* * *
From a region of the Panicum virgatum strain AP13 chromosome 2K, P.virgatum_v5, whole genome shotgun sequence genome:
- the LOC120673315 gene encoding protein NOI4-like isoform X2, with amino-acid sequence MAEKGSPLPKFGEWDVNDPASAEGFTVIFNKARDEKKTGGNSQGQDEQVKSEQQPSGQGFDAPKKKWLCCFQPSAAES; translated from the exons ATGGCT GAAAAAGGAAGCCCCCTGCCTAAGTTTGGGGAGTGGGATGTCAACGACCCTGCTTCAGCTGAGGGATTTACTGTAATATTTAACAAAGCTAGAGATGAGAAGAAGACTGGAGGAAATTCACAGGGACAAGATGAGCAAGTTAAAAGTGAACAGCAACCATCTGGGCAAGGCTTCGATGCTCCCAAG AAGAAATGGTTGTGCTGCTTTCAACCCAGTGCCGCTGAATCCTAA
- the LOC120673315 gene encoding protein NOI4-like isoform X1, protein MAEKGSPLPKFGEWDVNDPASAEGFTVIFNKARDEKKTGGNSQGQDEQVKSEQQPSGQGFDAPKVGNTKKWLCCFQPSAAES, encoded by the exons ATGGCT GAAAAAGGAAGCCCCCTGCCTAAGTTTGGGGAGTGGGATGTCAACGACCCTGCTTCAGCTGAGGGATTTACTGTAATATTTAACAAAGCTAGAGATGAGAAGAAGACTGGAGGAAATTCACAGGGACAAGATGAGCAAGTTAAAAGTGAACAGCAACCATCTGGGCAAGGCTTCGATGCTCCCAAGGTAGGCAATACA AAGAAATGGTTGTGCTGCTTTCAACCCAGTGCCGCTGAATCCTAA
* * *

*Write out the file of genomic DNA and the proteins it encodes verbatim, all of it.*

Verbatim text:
From a region of the Panicum virgatum strain AP13 chromosome 2K, P.virgatum_v5, whole genome shotgun sequence genome:
- the LOC120673315 gene encoding protein NOI4-like isoform X2, with amino-acid sequence MAEKGSPLPKFGEWDVNDPASAEGFTVIFNKARDEKKTGGNSQGQDEQVKSEQQPSGQGFDAPKKKWLCCFQPSAAES; translated from the exons ATGGCT GAAAAAGGAAGCCCCCTGCCTAAGTTTGGGGAGTGGGATGTCAACGACCCTGCTTCAGCTGAGGGATTTACTGTAATATTTAACAAAGCTAGAGATGAGAAGAAGACTGGAGGAAATTCACAGGGACAAGATGAGCAAGTTAAAAGTGAACAGCAACCATCTGGGCAAGGCTTCGATGCTCCCAAG AAGAAATGGTTGTGCTGCTTTCAACCCAGTGCCGCTGAATCCTAA
- the LOC120673315 gene encoding protein NOI4-like isoform X1, protein MAEKGSPLPKFGEWDVNDPASAEGFTVIFNKARDEKKTGGNSQGQDEQVKSEQQPSGQGFDAPKVGNTKKWLCCFQPSAAES, encoded by the exons ATGGCT GAAAAAGGAAGCCCCCTGCCTAAGTTTGGGGAGTGGGATGTCAACGACCCTGCTTCAGCTGAGGGATTTACTGTAATATTTAACAAAGCTAGAGATGAGAAGAAGACTGGAGGAAATTCACAGGGACAAGATGAGCAAGTTAAAAGTGAACAGCAACCATCTGGGCAAGGCTTCGATGCTCCCAAGGTAGGCAATACA AAGAAATGGTTGTGCTGCTTTCAACCCAGTGCCGCTGAATCCTAA